Following her shakedown, Mayrant operated briefly off the New England coast before departing Newport for a southerly cruise in late October. She arrived at Guantánamo Bay on 9 January 1912, participated in winter exercises in the Caribbean and then, as a unit of the Torpedo Florida, Atlantic Fleet, remained in the area, calling at various gulf and Caribbean ports until spring. Returning to Newport on 14 May, she continued to operate off the East Coast and in the Caribbean until 1915. Then, after completion of the 1915 winter exercises off Cuba, she steamed to the Navy Yard, Brooklyn, for overhaul prior to decommissioning 20 May.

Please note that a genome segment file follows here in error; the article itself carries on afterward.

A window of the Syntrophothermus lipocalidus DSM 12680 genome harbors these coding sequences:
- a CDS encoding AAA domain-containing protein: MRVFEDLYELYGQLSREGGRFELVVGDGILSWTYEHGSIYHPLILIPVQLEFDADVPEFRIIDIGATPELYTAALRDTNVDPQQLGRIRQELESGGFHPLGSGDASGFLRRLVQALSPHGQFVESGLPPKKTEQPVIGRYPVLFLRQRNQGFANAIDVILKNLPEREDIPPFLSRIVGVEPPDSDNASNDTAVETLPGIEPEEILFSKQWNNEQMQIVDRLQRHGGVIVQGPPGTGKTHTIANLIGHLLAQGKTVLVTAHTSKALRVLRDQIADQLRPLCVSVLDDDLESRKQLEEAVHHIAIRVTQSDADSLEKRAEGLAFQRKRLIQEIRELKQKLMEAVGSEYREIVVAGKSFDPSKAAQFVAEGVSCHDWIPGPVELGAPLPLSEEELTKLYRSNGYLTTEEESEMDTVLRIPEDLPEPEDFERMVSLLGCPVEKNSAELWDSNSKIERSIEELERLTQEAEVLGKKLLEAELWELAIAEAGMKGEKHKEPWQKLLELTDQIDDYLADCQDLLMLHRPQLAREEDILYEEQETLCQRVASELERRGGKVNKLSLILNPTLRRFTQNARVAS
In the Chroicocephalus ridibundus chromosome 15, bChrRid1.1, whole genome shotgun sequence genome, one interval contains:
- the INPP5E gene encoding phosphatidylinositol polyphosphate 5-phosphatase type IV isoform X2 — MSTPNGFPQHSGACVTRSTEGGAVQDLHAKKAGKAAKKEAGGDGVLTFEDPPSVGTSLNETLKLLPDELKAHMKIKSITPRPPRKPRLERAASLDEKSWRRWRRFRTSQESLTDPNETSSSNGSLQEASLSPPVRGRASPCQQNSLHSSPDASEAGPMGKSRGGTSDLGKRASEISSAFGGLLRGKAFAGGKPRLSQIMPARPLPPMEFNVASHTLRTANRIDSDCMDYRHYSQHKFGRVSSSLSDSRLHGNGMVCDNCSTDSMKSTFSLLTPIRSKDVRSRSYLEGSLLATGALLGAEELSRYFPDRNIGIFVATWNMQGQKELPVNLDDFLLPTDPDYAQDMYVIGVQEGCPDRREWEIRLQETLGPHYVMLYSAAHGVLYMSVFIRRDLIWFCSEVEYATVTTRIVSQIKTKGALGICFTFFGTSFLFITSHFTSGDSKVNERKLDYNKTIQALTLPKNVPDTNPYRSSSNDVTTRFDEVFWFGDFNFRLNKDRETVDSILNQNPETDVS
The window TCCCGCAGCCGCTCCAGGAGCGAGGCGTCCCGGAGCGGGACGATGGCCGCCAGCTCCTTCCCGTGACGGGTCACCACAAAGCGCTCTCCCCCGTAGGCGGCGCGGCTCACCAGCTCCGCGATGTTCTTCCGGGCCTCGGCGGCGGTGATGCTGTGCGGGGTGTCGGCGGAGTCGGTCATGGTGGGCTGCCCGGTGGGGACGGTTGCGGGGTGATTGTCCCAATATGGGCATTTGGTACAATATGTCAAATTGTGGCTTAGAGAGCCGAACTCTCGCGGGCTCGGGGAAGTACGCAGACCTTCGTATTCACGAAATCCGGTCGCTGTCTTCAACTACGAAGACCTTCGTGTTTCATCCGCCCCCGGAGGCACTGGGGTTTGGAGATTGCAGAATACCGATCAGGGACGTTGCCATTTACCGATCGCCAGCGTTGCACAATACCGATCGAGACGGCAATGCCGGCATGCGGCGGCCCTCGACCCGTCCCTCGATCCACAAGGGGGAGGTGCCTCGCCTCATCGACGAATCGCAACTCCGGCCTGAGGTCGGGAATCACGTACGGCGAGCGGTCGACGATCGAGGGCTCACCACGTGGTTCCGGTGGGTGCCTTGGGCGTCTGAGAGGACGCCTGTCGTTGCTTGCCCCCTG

On 9 November 1915 Mayrant was moved to Philadelphia where she was berthed until recommissioning on 2 January 1918. Joining the wartime fleet in the spring, the destroyer was employed as an escort ship, operating along the coast and across the Atlantic. Following the Armistice, she cruised south for winter maneuvers and then cruised off the middle Atlantic coast until entering the Navy Yard at Charleston for a second preinactivation overhaul on 21 June 1919. Departing Charleston 16 July she sailed back to Philadelphia where she decommissioned for a final time 12 December 1919.
Designated DD 31 on 17 July 1920, Mayrant remained berthed at Philadelphia as a unit of the Reserve Fleet until 1935. On 8 March of that year she was struck from the Naval Register; on 28 June she was sold to M. Block & Co., Norfolk, Virginia; and on 21 August her hulk was scrapped.